Based on the findings of our review, the latest European Resuscitation Council and European Society of Intensive Care Medicine (ERC-ESICM) guidelines recommend that myoclonus should be used only in combination with other criteria to predict poor neurological outcome after cardiac arrest. A special reason for caution when using myoclonus as a predictor of poor outcome is the heterogeneity of its clinical manifestations, which may range from isolated, focal myoclonic jerks to a generalized, continuous and prolonged myoclonus, commonly described as ‘myoclonus status epilepticus’ or ‘status myoclonus". Results of earlier studies suggested that in patients resuscitated from cardiac arrest the prognosis of status myoclonus is consistently poor, while late-onset action myoclonus, also known as Lance-Adams syndrome, is often compatible with neurological recovery. Unfortunately, the study from Seder et al could not assess the prognosis of these different forms of myoclonus separately, since timing, persistence, and location of myoclonus were not recorded.

Sandroni, C., Nolan, J., Neurologically Favorable Outcome Is Still Possible Despite Myoclonus in Comatose Survivors of Cardiac Arrest, <<CRITICAL CARE MEDICINE>>, 2015; 43 (9): e396-e396-7. [doi:10.1097/CCM.0000000000001070] [http://hdl.handle.net/10807/72052]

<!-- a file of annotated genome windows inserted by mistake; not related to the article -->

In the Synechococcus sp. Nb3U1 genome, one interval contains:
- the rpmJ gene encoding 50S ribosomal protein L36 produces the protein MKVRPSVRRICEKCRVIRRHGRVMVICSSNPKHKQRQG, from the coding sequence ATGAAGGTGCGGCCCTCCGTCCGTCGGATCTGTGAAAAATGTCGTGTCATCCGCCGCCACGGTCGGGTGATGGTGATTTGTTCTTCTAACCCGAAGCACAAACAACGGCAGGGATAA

Neurologically Favorable Outcome Is Still Possible Despite Myoclonus in Comatose Survivors of Cardiac Arrest

Sandroni;
2015

Abstract

Based on the findings of our review, the latest European Resuscitation Council and European Society of Intensive Care Medicine (ERC-ESICM) guidelines recommend that myoclonus should be used only in combination with other criteria to predict poor neurological outcome after cardiac arrest. A special reason for caution when using myoclonus as a predictor of poor outcome is the heterogeneity of its clinical manifestations, which may range from isolated, focal myoclonic jerks to a generalized, continuous and prolonged myoclonus, commonly described as ‘myoclonus status epilepticus’ or ‘status myoclonus". Results of earlier studies suggested that in patients resuscitated from cardiac arrest the prognosis of status myoclonus is consistently poor, while late-onset action myoclonus, also known as Lance-Adams syndrome, is often compatible with neurological recovery. Unfortunately, the study from Seder et al could not assess the prognosis of these different forms of myoclonus separately, since timing, persistence, and location of myoclonus were not recorded.
Inglese
Sandroni, C., Nolan, J., Neurologically Favorable Outcome Is Still Possible Despite Myoclonus in Comatose Survivors of Cardiac Arrest, <<CRITICAL CARE MEDICINE>>, 2015; 43 (9): e396-e396-7. [doi:10.1097/CCM.0000000000001070] [http://hdl.handle.net/10807/72052]
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Utilizza questo identificativo per citare o creare un link a questo documento: https://hdl.handle.net/10807/72052
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